• I think "10 million tons" would be a perfectly normal answer to a question "How much metal is that?" or "What is the amount of metal needed?" Therefore tons describes an amount of metal, and "The amount of metal is 10 million tons" is fine. IMO.
    – nasch
    Nov 30, 2023 at 21:02
  • @nasch: agreed as a reply to those questions. It still doesn't sound totally natural to my ear to say "What is the amount of metal needed?" but "What amount of metal is needed?" sounds fairly ok. In all these cases we're saying "metal" not "metals". But I don't think it's just the OP's use of "amount of metals" that was making "amount" sound less natural to me. Nov 30, 2023 at 21:07
  • Yes, "metals" is a bit strange. I would only use that if it were important for some reason to stress that there are different types of metal being measured together.
    – nasch
    Nov 30, 2023 at 21:09
  • 1
    Yes, I'd have said the same... I'd use "quantity" over either "amount" or "number" in this case. Nov 30, 2023 at 21:16
  • 1
    @MessiTheMagician: If context hadn't already established that and you wanted to emphasize it, or just make sure it was unambiguous, you might say "the total weight of different metals is 10 million tons". All of the phrasings in my answer are fully compatible with there being multiple types of metal; if you wanted to convey that there was only one type, a good way to do that would be to name it: "there's 10 million tons of iron". That doesn't rule out there being other types of metal, but if you don't name any then it's at least implied. Again, lots of options depending on context. Dec 1, 2023 at 6:02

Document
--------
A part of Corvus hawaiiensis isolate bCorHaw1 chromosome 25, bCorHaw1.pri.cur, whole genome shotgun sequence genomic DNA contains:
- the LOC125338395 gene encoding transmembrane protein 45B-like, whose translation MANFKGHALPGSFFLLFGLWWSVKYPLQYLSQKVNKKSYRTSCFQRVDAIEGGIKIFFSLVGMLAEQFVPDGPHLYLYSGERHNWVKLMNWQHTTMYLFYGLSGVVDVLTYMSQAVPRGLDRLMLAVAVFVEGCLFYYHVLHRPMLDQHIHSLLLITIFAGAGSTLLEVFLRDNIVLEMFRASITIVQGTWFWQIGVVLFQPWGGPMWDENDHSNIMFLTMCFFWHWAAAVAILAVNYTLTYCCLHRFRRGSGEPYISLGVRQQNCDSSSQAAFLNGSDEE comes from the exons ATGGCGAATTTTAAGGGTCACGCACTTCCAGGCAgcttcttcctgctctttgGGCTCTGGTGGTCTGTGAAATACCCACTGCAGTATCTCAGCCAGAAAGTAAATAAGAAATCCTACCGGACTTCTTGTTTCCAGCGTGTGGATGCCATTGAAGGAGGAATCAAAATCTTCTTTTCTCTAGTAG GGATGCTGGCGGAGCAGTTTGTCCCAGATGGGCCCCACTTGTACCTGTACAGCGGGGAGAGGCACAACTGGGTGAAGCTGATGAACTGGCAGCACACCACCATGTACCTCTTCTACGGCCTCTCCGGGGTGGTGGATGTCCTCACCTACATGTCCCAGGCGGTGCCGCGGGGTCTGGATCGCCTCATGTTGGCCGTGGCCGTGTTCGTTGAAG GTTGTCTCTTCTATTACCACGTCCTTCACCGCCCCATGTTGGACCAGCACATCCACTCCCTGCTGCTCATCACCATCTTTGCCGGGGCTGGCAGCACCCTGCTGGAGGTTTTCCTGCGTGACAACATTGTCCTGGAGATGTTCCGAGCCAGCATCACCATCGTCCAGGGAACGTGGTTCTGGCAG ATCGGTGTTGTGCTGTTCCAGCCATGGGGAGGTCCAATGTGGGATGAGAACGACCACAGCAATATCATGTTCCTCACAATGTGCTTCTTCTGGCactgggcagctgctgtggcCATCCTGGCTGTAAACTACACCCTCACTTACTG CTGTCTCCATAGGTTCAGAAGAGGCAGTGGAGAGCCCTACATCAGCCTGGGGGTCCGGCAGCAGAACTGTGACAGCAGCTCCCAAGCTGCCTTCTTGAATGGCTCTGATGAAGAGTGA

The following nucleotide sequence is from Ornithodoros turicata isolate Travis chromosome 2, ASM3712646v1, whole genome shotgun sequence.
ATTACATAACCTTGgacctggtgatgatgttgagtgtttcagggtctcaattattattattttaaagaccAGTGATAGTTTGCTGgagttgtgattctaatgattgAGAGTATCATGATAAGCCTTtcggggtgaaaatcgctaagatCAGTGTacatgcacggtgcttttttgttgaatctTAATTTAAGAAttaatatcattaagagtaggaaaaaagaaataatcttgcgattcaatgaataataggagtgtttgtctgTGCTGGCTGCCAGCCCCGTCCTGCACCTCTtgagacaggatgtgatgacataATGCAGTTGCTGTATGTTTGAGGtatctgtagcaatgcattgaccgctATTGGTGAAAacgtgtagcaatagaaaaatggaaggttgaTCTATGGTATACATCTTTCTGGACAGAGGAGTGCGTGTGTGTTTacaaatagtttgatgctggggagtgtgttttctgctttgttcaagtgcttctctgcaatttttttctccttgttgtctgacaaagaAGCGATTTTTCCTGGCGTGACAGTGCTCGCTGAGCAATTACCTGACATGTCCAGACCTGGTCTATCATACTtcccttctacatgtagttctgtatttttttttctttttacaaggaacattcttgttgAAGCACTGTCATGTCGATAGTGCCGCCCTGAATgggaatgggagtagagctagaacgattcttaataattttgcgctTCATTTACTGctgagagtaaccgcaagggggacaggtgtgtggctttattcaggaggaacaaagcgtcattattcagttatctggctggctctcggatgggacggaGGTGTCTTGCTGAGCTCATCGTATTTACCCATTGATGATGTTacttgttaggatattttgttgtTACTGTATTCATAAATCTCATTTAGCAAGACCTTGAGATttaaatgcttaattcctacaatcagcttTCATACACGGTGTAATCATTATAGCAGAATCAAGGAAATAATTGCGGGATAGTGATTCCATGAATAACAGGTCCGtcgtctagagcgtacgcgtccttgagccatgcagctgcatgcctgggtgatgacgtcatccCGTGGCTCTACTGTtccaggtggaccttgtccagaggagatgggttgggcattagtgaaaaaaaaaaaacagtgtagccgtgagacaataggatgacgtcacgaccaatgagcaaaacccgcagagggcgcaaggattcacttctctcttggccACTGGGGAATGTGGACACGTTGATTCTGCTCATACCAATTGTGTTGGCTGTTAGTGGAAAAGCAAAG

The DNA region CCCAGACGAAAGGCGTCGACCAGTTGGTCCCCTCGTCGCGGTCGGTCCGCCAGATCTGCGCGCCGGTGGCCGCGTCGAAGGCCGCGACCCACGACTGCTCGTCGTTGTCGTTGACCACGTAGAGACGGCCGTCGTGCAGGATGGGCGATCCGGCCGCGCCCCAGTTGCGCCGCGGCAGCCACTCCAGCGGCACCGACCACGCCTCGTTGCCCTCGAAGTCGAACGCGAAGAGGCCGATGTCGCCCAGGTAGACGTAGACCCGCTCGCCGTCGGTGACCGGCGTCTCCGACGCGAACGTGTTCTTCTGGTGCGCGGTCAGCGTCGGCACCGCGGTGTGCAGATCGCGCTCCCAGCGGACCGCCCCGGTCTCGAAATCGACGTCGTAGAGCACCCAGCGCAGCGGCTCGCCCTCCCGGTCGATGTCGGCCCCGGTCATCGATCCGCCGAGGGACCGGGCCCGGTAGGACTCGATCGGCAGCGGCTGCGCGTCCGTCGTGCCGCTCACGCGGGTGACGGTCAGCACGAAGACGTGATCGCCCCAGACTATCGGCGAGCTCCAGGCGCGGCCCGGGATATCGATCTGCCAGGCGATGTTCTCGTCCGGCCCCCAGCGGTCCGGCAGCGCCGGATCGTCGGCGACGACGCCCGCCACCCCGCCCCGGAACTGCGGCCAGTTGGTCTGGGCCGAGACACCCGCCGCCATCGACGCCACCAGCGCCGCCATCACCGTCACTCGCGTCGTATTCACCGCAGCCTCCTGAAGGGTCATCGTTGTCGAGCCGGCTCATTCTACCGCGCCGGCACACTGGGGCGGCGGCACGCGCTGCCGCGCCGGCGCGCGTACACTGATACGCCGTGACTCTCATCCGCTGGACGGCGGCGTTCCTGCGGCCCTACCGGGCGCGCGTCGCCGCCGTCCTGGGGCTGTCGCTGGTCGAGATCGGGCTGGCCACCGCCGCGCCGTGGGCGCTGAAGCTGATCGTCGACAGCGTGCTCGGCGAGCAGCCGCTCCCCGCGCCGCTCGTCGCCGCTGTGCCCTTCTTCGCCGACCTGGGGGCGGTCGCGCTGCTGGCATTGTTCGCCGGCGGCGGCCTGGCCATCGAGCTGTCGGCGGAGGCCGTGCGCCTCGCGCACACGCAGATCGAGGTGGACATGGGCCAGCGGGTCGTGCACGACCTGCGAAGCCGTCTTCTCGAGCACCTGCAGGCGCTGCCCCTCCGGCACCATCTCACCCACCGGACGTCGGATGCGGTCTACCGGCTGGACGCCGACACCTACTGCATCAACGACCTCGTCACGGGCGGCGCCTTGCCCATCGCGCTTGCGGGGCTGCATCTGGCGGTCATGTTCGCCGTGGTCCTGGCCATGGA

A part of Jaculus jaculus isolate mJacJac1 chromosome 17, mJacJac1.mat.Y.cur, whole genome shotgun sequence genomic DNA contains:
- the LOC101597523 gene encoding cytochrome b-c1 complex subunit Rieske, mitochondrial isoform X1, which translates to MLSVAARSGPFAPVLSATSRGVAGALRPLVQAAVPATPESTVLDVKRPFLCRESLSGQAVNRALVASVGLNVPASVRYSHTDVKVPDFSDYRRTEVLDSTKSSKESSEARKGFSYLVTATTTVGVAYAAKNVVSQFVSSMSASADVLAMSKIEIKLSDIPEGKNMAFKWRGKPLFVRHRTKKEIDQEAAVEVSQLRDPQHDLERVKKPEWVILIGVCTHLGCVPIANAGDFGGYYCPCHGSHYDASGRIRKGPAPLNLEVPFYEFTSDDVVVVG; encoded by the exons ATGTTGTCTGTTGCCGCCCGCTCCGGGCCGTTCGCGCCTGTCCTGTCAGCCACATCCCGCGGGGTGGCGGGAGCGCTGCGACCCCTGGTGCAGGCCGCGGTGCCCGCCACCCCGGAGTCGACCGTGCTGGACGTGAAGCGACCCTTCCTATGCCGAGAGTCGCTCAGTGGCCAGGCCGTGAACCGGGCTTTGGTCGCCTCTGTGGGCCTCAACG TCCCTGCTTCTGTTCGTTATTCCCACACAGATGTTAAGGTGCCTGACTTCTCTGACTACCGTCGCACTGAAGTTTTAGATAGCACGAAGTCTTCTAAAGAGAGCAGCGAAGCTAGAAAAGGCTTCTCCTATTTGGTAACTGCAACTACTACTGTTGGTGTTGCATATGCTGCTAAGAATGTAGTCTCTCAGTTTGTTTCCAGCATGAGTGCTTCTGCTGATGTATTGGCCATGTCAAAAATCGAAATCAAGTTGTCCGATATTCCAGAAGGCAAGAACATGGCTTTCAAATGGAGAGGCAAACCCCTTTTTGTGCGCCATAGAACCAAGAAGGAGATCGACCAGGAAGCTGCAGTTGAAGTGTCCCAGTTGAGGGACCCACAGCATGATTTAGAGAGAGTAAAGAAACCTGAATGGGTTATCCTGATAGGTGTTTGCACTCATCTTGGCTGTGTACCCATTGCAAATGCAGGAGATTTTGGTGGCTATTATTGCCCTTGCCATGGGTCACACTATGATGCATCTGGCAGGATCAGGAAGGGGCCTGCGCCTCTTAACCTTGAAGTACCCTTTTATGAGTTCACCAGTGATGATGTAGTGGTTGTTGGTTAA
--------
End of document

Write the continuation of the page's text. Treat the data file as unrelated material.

Ten million tons is a possible amount of metal. (Note the singular. It would sound odd to use a plural there.)

The only context I can think of to speak of a number of metals would be if we're talking about different kinds of metal: "Around 95 of the 118 elements in the periodic table are metals." (quoting the corresponding Wikipedia article) - In other words, the approximate number of metals in known existence is 95.

You may also note that an amount is usually given as a combination of number and unit (six kilograms; half a pint; one mole; fifty crates...), while a number is a dimensionless quantity (six; one; fifty; two thousand and seventy-four...).


I think a key part of the phrasing that other answers miss out on is that "number of metals" is providing a unit "metals", but "X tons" is also providing a unit "tons". If we changed the phrase to "The number of cows is 10 million chickens" it may be more obvious that you have conflicting units of measurement, cows vs chickens.